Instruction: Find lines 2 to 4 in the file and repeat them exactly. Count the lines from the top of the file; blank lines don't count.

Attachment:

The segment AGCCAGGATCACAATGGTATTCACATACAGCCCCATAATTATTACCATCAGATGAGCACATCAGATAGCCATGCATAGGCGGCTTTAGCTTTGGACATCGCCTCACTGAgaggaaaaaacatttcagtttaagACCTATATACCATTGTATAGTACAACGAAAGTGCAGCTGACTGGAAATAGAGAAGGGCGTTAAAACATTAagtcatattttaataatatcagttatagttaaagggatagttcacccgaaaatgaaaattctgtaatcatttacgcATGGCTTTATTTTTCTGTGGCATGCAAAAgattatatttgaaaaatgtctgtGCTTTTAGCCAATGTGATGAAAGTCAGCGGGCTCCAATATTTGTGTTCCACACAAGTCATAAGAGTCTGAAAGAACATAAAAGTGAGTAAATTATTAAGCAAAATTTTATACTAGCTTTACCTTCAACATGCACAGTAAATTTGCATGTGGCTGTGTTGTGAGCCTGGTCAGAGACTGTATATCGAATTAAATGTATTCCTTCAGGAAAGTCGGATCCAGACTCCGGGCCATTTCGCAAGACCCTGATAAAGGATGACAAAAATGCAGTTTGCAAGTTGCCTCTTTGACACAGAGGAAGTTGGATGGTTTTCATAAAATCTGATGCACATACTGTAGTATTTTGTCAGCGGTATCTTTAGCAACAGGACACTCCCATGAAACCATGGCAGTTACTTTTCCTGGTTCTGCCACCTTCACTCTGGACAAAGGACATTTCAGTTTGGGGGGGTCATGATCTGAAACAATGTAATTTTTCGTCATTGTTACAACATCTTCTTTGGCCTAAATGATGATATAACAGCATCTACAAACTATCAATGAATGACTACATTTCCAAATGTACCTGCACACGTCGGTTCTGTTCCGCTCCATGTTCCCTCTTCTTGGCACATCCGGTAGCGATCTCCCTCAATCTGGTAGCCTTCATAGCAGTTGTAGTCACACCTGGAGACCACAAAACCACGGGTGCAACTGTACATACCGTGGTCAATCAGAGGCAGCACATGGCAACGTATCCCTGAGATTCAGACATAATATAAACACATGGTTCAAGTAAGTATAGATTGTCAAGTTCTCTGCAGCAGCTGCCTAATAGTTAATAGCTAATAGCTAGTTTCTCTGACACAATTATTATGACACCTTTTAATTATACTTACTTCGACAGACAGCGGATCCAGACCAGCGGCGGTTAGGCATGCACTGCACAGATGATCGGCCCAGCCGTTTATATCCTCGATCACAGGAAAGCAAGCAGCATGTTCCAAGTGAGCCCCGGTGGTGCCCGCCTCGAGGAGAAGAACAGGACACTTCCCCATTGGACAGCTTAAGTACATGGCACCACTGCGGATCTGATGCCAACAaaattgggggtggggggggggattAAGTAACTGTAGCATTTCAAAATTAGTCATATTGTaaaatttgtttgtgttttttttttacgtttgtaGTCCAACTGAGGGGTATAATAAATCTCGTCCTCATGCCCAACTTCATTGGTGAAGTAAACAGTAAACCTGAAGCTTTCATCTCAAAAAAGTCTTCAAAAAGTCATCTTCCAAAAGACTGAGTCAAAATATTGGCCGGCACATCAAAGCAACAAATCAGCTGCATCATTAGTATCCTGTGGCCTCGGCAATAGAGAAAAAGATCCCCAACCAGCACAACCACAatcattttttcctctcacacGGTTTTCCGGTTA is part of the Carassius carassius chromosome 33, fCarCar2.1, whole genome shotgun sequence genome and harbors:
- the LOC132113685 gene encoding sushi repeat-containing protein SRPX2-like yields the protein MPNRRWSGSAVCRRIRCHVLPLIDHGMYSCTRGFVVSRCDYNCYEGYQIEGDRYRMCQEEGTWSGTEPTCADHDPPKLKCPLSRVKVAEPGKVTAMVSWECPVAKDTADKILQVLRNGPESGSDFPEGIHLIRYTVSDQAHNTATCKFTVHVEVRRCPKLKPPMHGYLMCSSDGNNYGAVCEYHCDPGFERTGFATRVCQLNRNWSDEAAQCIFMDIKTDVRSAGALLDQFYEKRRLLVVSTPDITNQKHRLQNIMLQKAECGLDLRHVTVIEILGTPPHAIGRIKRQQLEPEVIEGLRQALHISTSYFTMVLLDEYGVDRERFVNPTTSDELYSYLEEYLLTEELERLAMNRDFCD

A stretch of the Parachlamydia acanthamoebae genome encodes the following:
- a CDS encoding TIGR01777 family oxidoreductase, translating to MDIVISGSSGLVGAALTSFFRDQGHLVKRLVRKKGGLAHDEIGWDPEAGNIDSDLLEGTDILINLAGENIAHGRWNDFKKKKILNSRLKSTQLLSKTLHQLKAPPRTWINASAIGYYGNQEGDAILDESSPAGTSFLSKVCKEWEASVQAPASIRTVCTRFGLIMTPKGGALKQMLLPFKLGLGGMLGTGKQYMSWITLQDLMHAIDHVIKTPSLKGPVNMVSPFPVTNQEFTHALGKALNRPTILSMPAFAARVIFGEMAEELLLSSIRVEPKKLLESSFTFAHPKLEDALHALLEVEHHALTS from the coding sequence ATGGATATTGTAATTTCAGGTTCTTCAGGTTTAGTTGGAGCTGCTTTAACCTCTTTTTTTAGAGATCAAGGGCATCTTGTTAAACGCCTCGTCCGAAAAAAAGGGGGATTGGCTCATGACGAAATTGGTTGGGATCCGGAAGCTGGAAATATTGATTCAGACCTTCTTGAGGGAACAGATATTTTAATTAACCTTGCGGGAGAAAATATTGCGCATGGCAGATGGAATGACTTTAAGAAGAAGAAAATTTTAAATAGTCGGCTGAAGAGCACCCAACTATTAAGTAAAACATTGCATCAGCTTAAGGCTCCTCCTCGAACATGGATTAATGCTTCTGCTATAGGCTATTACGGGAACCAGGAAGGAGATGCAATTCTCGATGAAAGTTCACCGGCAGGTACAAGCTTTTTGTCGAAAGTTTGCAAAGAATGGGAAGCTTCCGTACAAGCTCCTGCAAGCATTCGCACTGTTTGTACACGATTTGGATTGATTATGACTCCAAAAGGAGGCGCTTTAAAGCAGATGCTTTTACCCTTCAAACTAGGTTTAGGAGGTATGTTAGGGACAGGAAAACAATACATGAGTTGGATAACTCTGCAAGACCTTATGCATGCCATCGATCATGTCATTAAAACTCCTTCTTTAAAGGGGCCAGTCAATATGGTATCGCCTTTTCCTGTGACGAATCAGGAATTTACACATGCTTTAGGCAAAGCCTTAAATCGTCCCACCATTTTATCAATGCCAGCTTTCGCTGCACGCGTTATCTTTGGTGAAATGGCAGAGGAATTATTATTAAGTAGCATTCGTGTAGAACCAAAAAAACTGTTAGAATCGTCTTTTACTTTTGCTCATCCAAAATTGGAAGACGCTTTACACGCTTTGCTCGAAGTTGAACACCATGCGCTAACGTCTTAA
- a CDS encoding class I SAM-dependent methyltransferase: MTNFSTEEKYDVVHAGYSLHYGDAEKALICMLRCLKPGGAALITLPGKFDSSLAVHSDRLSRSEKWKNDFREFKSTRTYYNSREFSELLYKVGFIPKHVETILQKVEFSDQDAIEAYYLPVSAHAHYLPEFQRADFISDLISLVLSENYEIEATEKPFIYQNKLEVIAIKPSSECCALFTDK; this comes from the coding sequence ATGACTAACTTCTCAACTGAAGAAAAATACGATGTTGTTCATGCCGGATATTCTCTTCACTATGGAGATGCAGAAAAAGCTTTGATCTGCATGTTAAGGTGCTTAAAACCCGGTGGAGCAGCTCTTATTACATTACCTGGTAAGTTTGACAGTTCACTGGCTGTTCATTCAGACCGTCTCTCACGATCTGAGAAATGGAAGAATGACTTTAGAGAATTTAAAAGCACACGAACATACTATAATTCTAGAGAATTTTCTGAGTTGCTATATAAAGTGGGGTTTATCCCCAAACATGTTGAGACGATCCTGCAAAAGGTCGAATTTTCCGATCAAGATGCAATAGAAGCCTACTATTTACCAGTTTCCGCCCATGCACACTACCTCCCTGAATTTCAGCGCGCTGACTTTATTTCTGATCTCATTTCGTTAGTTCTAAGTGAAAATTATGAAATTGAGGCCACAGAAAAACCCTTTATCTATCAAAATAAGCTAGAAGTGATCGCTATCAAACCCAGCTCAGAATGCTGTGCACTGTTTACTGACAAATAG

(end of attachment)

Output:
- the LOC132113685 gene encoding sushi repeat-containing protein SRPX2-like yields the protein MPNRRWSGSAVCRRIRCHVLPLIDHGMYSCTRGFVVSRCDYNCYEGYQIEGDRYRMCQEEGTWSGTEPTCADHDPPKLKCPLSRVKVAEPGKVTAMVSWECPVAKDTADKILQVLRNGPESGSDFPEGIHLIRYTVSDQAHNTATCKFTVHVEVRRCPKLKPPMHGYLMCSSDGNNYGAVCEYHCDPGFERTGFATRVCQLNRNWSDEAAQCIFMDIKTDVRSAGALLDQFYEKRRLLVVSTPDITNQKHRLQNIMLQKAECGLDLRHVTVIEILGTPPHAIGRIKRQQLEPEVIEGLRQALHISTSYFTMVLLDEYGVDRERFVNPTTSDELYSYLEEYLLTEELERLAMNRDFCD

A stretch of the Parachlamydia acanthamoebae genome encodes the following:
- a CDS encoding TIGR01777 family oxidoreductase, translating to MDIVISGSSGLVGAALTSFFRDQGHLVKRLVRKKGGLAHDEIGWDPEAGNIDSDLLEGTDILINLAGENIAHGRWNDFKKKKILNSRLKSTQLLSKTLHQLKAPPRTWINASAIGYYGNQEGDAILDESSPAGTSFLSKVCKEWEASVQAPASIRTVCTRFGLIMTPKGGALKQMLLPFKLGLGGMLGTGKQYMSWITLQDLMHAIDHVIKTPSLKGPVNMVSPFPVTNQEFTHALGKALNRPTILSMPAFAARVIFGEMAEELLLSSIRVEPKKLLESSFTFAHPKLEDALHALLEVEHHALTS from the coding sequence ATGGATATTGTAATTTCAGGTTCTTCAGGTTTAGTTGGAGCTGCTTTAACCTCTTTTTTTAGAGATCAAGGGCATCTTGTTAAACGCCTCGTCCGAAAAAAAGGGGGATTGGCTCATGACGAAATTGGTTGGGATCCGGAAGCTGGAAATATTGATTCAGACCTTCTTGAGGGAACAGATATTTTAATTAACCTTGCGGGAGAAAATATTGCGCATGGCAGATGGAATGACTTTAAGAAGAAGAAAATTTTAAATAGTCGGCTGAAGAGCACCCAACTATTAAGTAAAACATTGCATCAGCTTAAGGCTCCTCCTCGAACATGGATTAATGCTTCTGCTATAGGCTATTACGGGAACCAGGAAGGAGATGCAATTCTCGATGAAAGTTCACCGGCAGGTACAAGCTTTTTGTCGAAAGTTTGCAAAGAATGGGAAGCTTCCGTACAAGCTCCTGCAAGCATTCGCACTGTTTGTACACGATTTGGATTGATTATGACTCCAAAAGGAGGCGCTTTAAAGCAGATGCTTTTACCCTTCAAACTAGGTTTAGGAGGTATGTTAGGGACAGGAAAACAATACATGAGTTGGATAACTCTGCAAGACCTTATGCATGCCATCGATCATGTCATTAAAACTCCTTCTTTAAAGGGGCCAGTCAATATGGTATCGCCTTTTCCTGTGACGAATCAGGAATTTACACATGCTTTAGGCAAAGCCTTAAATCGTCCCACCATTTTATCAATGCCAGCTTTCGCTGCACGCGTTATCTTTGGTGAAATGGCAGAGGAATTATTATTAAGTAGCATTCGTGTAGAACCAAAAAAACTGTTAGAATCGTCTTTTACTTTTGCTCATCCAAAATTGGAAGACGCTTTACACGCTTTGCTCGAAGTTGAACACCATGCGCTAACGTCTTAA